Friday, August 3, 2007

Why Hank Aaron Doesn’t Like Barry Bonds

I don’t agree with this theory that Aaron is jealous or angry with Bonds for breaking his record. After all, Aaron is a classy, intelligent guy who knows very well that the home run record isn’t forever. He’s so much as said so in the past.

I think what irks Aaron is that forever in history he’ll be linked with Barry Bonds, when the reality is that the two of them haven’t accomplished even remotely the same thing. Aaron and Ruth had similar accomplishments; that’s why we can speak of them in the same breath. But Barry Bonds? Spare me. That’s an apples-and-oranges type of discussion.

What is the biggest knock on older baseball players? They can’t handle the grind of the long, hot season. Their body breaks down, they get fatigued, they can’t play as many games, small injuries linger, and their physical skills begin to erode. It’s reflected in their stats, when you compare August and September to April and May, and see that their averaged and RBI and VORP have all dropped.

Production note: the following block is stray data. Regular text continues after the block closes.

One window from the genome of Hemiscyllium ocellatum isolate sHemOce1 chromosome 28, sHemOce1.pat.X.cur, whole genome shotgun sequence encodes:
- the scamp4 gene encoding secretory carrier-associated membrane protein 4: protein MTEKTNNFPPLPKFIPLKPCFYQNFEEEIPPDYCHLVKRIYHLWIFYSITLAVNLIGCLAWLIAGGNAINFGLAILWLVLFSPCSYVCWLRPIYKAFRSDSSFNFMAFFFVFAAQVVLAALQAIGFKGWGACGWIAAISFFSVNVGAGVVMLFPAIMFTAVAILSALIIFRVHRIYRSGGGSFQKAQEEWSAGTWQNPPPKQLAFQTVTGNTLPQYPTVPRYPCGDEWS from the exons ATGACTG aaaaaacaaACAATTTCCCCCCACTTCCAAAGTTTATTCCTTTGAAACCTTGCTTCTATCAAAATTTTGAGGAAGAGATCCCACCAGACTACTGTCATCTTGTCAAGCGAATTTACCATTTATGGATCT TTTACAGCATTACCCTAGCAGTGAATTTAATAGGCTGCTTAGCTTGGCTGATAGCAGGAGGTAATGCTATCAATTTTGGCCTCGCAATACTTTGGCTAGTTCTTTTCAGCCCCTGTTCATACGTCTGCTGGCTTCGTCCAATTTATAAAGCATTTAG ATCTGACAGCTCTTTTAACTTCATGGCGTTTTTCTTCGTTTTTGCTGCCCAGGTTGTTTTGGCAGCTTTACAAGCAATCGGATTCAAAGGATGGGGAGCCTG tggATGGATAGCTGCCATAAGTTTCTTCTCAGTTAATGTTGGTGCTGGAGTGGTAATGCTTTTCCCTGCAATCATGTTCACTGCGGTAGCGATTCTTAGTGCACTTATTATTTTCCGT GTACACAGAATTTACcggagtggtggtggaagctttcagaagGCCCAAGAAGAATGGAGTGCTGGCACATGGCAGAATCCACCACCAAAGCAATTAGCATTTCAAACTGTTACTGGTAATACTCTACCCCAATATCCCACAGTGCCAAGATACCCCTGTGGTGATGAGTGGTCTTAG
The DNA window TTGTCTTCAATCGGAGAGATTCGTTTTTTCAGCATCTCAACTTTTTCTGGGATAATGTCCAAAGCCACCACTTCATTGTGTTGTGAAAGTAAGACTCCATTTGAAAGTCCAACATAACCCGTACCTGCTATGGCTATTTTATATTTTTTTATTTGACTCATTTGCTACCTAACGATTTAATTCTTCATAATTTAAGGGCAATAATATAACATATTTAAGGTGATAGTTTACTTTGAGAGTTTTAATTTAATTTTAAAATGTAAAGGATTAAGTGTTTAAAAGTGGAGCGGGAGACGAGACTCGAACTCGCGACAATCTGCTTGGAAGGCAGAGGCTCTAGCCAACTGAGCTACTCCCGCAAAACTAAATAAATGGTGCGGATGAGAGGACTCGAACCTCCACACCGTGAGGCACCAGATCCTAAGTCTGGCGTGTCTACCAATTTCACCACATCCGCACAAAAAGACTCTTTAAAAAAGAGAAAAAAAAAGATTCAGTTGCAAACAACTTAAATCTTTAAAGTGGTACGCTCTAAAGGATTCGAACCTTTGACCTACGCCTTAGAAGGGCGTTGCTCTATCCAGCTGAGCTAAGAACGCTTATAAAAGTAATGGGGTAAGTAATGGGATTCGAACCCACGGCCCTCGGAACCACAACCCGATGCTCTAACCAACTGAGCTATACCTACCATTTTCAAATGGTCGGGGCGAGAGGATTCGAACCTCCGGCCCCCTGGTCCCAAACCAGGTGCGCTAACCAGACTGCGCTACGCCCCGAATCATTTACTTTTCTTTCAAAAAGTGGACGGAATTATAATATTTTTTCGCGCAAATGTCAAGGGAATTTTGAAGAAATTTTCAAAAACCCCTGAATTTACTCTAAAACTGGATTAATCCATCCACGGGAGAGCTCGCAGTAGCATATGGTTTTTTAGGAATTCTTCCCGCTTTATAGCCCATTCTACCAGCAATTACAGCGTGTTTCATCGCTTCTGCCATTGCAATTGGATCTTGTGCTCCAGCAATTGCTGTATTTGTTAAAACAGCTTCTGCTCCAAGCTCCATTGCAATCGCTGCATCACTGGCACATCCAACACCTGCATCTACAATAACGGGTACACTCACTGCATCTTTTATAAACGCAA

Aaron broke the home run record under this kind of stress, season after season after season. He felt the grind. Aaron was 40 when he finally broke the record, and two years later he retired. His body had had enough, averaging 38 home runs a year from 1967-1973, and only hitting 20 and then 12 in his last two full seasons (1974 and 75).

Bonds’ experience has been totally different. At the same age he was suddenly hitting significantly more homers per year (about 45) than he had averaged before. Thanks to [allegedly] pumping his body full of chemicals designed to make it bounce back from injury, repair the wear-and-tear of the season, and fight off the deleterious effects of aging, Bonds is suddenly superman! For Bonds, the chase to Aaron is not an exhaustive climb up a rocky slope, but more like a ride on a parade float, snarling at the crowds as they closed in on his leather-clad armchair.

Would you expect a marathon runner to respect a guy who passed him riding a Segway? Of course not! Why do you expect Hank Aaron to respect the human pharmacology that is Barry Bonds?

Lest you think me some crank, simply look at Bonds’ three seasons. For the first time in his career, Bonds missed an entire season in 2005. Then he hits 26 home runs in 2006, his lowest total in 15 years. And now this year his homerless streak is reaching (for him) epic proportions. Barry Bonds looks old, and he looks tired.

Just like Hank Aaron did when he finally broke the record over thirty years ago. But don’t try to peddle to me that their achievements are somehow similar.